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Baghdad Zoo Welcomes Two New Tigers

American Forces Press Service

BAGHDAD, Iraq, Aug. 11, 2008 – The Baghdad Zoo officially welcomed two Siberian-Bengal tigers, Riley and Hope, to its animal kingdom Aug. 8.

Riley and Hope, male and female respectively, were donated by the Conservators' Center in North Carolina.

"This is a very important step to improve relationships [between] the zoo and the people of Iraq, and it is proof that the security situation in Iraq is getting better," said Adel Salman Mousa, the Baghdad Zoo director.

"They're a real signature species; people really identify with the beauty of the tigers," said Lt. Col. Robert Sindler, the Multi-National Coalition - Iraq veterinary officer who helped bring the tigers to Baghdad.

When Sindler first spoke with the zoo director, he asked which animal the park needed most. The tiger was first on his list.

"The zoo has been a real gem for the people here in Iraq ... and the tigers will really add to that," Sindler said. 

After coordination with the U.S. Department of Agriculture, Sindler found the right pair of tigers and the owners willing to donate the cats to benefit the people of Iraq.

The process took the joint effort of civil affairs representatives, military veterinarians, provincial reconstruction teams, Iraqi and Coalition forces and the U.S. Embassy Baghdad more than six months.

The two tigers travelled from North Carolina to the John F. Kennedy Airport, N.Y., then to Bahrain and finally Baghdad Aug. 4. A veterinarian tended to the tigers throughout the entire trip.

The embassy covered the transportation and associated costs, as it often funds development projects in Iraq.

"The zoo's a vibrant part of the economic and social revitalization of Baghdad. Supporting this project fits these goals," said Allan J. Jones, who works for the U.S. Embassy Baghdad as the program manager for the U.S. Department of State, Iraq Transition Assistance Office.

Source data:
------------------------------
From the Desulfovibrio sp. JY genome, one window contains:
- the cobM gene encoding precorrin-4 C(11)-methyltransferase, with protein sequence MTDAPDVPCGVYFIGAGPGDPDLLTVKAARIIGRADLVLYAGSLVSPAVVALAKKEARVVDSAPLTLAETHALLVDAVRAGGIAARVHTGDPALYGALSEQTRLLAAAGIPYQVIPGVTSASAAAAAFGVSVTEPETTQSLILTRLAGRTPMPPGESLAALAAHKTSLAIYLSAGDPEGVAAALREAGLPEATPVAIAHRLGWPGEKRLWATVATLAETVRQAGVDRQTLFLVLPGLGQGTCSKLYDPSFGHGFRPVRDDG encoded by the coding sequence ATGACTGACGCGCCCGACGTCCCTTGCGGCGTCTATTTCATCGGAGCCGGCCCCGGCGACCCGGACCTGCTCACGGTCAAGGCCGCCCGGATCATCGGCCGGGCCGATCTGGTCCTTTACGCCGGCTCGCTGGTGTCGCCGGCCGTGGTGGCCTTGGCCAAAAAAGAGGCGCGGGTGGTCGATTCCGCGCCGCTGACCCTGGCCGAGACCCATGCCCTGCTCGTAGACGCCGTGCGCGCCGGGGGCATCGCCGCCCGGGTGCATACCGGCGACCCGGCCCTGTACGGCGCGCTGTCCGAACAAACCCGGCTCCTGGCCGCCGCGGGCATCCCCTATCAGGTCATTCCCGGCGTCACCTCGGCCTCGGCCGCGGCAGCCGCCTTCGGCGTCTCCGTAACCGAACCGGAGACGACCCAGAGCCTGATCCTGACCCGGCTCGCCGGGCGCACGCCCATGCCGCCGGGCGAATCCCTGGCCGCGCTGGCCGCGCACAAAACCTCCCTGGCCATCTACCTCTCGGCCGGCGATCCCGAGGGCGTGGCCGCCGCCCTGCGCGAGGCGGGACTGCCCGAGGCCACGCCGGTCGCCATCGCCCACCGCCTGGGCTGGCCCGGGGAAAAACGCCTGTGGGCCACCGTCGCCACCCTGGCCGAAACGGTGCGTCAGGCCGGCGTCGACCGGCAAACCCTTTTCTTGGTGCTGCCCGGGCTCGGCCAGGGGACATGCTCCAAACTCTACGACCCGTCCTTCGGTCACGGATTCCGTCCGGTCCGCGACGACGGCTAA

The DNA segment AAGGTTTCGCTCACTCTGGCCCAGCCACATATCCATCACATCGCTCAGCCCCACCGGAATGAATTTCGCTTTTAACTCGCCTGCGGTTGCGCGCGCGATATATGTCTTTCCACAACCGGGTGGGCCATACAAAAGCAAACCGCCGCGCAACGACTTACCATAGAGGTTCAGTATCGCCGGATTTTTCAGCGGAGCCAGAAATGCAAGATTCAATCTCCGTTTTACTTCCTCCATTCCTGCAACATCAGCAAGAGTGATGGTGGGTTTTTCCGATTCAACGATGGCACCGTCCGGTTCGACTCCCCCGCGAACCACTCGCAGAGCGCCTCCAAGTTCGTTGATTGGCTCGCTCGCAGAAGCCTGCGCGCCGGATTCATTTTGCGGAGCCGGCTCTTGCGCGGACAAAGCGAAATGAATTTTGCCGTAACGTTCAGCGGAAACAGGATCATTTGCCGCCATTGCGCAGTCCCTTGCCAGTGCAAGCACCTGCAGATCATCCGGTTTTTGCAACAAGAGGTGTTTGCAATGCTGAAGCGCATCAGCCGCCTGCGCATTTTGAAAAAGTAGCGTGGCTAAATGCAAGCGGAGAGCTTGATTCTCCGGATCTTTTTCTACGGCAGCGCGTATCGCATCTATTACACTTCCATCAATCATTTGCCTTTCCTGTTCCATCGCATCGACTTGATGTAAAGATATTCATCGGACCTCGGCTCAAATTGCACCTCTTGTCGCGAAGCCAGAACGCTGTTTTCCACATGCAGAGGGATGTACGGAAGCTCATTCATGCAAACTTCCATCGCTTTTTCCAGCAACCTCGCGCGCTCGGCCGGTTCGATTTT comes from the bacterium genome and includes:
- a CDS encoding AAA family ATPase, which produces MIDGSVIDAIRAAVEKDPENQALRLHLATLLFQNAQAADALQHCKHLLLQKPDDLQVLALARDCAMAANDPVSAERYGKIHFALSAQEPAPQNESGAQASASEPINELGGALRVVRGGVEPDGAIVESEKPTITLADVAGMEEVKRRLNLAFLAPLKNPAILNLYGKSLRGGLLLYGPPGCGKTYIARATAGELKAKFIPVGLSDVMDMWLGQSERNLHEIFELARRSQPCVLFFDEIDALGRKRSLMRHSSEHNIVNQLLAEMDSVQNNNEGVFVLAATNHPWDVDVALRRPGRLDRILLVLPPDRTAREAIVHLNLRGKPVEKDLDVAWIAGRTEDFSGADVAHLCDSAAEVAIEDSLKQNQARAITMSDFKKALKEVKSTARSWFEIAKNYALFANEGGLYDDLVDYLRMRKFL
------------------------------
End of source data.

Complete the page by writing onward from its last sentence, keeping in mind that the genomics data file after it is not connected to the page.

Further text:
Prior to coordinating the donation and transportation, Sindler ensured the zoo was capable of caring for the animals. He worked alongside the Division Special Troops Battalion, 2nd Brigade Combat Team, 101st Airborne Division (Air Assault), which has been helping restore the zoo.

"It's making a huge turnaround," said Captain Jason Felix, the tigers' military project manager. "It's a nice place where kids can go. It's safe."

Before Riley and Hope's arrival, a USDA veterinarian conducted inspections and approved the zoo's ability to maintain the animals. Furthermore, Sindler and Felix organized a way for Adel, top staff and the zoo veterinarian to visit the Chester Zoo in London for two weeks of advanced training.

"In my professional opinion ... they're very capable to be able to handle these cats," Sindler said.

With a full mix of animals, the zoo can serve not only as a recreational park, but also as an educational experience. Sindler said the zoo teaches visitors about animals throughout the world, their significance and the importance of conservation.

"To me, those tigers are almost like a symbol of power and pride, and it's good to restore them back to the zoo," said Maj. Frederick Zink, veterinarian for Multi-National Division - Center, who helped supervise the transport from the Baghdad International Airport to the zoo.

"I don't have any discomforts, really," Sindler said. "I don't anticipate any problems for the tigers being there [considering the zoo's ability to handle them, both humanely and properly."

(Multinational Force Iraq Press Release)

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